Born in Louisiana in the mid-1950s, Crais was raised as an only child in Baton Rouge where his father worked at an Exxon refinery. Many members of Crais' extended family worked as police officers and employees of oil refineries. As a child, he liked to read and draw comic books, and he also made amateur movies with his friends.
When he was 15 years old, Crais' life changed after reading Raymond Chandler's The Little Sister . Because of this novel, he became interested in being a writer, specifically in crime fiction, and also grew fascinated with Los Angeles. He told the New Zealand Herald , "I was bowled over by the language, that side of life that Chandler was showing me. I was from a small town, from a blue-collar working class background, and suddenly I'm reading about LA and the seamy underbelly of life. And it was a joy to me." Inspired, Crais soon began writing short fiction.
After trying to study mechanical engineering at Louisiana State University but finding writing more fulfilling, Crais decided on it as a career. In 1976, Crais moved from Louisiana to Los Angeles and began writing television scripts. Within a year, Crais was working as a writer for television series. He penned scripts for many of the leading series from the late 1970s through the early 1990s, and wrote a significant number of pilots as well. Some of his first scripts were written for Baretta —one of which was only the second script he ever wrote— Vega$ , and Quincy, M.E. Crais' 1981 script for the hit cop drama Hill Street Blues , "The Second Oldest Profession," was nominated for an Emmy Award.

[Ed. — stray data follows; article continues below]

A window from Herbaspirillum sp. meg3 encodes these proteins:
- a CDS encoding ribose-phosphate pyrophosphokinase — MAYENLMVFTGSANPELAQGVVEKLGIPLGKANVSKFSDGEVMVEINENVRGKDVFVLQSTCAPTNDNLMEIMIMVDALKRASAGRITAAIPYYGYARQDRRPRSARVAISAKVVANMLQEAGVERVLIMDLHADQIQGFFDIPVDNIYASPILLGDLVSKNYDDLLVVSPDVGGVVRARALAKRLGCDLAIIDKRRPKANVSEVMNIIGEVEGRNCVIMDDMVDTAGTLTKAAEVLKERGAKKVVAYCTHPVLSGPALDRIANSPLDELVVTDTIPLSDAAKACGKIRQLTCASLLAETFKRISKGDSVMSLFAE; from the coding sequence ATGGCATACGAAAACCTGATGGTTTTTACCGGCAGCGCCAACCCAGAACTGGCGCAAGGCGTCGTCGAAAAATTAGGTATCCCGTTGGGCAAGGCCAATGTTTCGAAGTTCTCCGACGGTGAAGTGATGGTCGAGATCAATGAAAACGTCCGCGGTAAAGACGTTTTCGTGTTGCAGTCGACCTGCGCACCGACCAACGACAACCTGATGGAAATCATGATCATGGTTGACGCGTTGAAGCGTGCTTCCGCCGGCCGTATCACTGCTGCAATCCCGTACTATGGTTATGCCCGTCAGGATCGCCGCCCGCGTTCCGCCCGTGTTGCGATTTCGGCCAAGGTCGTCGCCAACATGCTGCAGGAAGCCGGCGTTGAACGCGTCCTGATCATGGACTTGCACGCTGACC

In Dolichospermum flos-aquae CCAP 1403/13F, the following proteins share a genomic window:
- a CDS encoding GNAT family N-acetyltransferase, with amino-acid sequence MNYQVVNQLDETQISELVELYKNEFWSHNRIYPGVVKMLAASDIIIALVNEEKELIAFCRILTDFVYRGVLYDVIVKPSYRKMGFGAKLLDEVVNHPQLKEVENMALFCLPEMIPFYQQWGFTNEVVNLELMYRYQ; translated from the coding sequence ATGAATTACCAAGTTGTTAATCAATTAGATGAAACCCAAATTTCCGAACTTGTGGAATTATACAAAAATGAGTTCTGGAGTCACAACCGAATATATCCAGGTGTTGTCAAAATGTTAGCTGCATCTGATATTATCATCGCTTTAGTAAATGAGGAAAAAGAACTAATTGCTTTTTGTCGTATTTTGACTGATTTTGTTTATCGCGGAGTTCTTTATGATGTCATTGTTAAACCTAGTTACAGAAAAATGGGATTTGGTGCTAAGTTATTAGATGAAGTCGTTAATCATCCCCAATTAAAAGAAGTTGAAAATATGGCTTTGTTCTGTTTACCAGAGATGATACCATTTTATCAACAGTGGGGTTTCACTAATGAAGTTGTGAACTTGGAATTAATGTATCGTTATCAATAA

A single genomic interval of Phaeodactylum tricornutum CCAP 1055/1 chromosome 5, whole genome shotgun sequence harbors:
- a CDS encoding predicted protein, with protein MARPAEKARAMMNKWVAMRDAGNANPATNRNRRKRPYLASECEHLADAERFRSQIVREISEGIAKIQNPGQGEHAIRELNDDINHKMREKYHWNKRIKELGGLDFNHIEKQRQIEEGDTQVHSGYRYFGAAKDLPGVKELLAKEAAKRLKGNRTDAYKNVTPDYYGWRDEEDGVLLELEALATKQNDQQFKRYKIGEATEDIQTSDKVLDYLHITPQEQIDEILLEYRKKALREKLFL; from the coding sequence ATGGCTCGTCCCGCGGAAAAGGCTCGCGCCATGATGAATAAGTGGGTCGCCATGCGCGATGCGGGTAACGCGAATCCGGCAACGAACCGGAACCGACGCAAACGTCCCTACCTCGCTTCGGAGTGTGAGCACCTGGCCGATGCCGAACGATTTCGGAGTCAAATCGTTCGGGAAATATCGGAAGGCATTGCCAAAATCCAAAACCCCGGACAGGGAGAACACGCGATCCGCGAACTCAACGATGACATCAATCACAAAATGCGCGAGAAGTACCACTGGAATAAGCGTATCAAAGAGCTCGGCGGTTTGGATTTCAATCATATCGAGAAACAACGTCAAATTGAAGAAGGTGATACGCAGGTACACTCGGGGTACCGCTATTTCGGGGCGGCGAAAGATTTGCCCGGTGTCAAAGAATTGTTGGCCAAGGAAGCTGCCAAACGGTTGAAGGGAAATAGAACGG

Crais also contributed to Cagney & Lacey, Partners in Crime , and Miami Vice . During the late 1980s, Crais also wrote two longer pieces for television: the 1987 television movie In Self Defense and the 1989 miniseries, Cross of Fire . Crais enjoyed his time in television. He told the Press ' Moore, "There's something about those shows which really touched people. They entered the lives of human beings and it was neat stuff to write."